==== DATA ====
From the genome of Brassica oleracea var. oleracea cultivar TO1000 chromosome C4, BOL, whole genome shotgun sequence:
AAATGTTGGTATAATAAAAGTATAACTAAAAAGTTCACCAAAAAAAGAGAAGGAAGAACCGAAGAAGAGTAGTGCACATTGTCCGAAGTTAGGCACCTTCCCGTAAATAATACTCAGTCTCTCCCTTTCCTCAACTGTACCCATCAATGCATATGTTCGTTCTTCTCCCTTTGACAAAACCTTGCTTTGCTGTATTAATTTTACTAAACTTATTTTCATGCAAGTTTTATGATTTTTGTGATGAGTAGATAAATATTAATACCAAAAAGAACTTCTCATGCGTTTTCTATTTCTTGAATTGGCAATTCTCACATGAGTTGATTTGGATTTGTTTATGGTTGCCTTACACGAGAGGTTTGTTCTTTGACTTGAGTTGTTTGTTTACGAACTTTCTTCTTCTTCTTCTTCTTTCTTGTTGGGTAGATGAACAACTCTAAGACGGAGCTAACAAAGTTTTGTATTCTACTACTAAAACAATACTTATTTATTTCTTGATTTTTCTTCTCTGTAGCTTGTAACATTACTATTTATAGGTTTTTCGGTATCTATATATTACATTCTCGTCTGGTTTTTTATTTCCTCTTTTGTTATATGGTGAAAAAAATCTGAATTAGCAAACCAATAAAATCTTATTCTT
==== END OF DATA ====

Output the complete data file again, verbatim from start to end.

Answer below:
From the genome of Brassica oleracea var. oleracea cultivar TO1000 chromosome C4, BOL, whole genome shotgun sequence:
AAATGTTGGTATAATAAAAGTATAACTAAAAAGTTCACCAAAAAAAGAGAAGGAAGAACCGAAGAAGAGTAGTGCACATTGTCCGAAGTTAGGCACCTTCCCGTAAATAATACTCAGTCTCTCCCTTTCCTCAACTGTACCCATCAATGCATATGTTCGTTCTTCTCCCTTTGACAAAACCTTGCTTTGCTGTATTAATTTTACTAAACTTATTTTCATGCAAGTTTTATGATTTTTGTGATGAGTAGATAAATATTAATACCAAAAAGAACTTCTCATGCGTTTTCTATTTCTTGAATTGGCAATTCTCACATGAGTTGATTTGGATTTGTTTATGGTTGCCTTACACGAGAGGTTTGTTCTTTGACTTGAGTTGTTTGTTTACGAACTTTCTTCTTCTTCTTCTTCTTTCTTGTTGGGTAGATGAACAACTCTAAGACGGAGCTAACAAAGTTTTGTATTCTACTACTAAAACAATACTTATTTATTTCTTGATTTTTCTTCTCTGTAGCTTGTAACATTACTATTTATAGGTTTTTCGGTATCTATATATTACATTCTCGTCTGGTTTTTTATTTCCTCTTTTGTTATATGGTGAAAAAAATCTGAATTAGCAAACCAATAAAATCTTATTCTT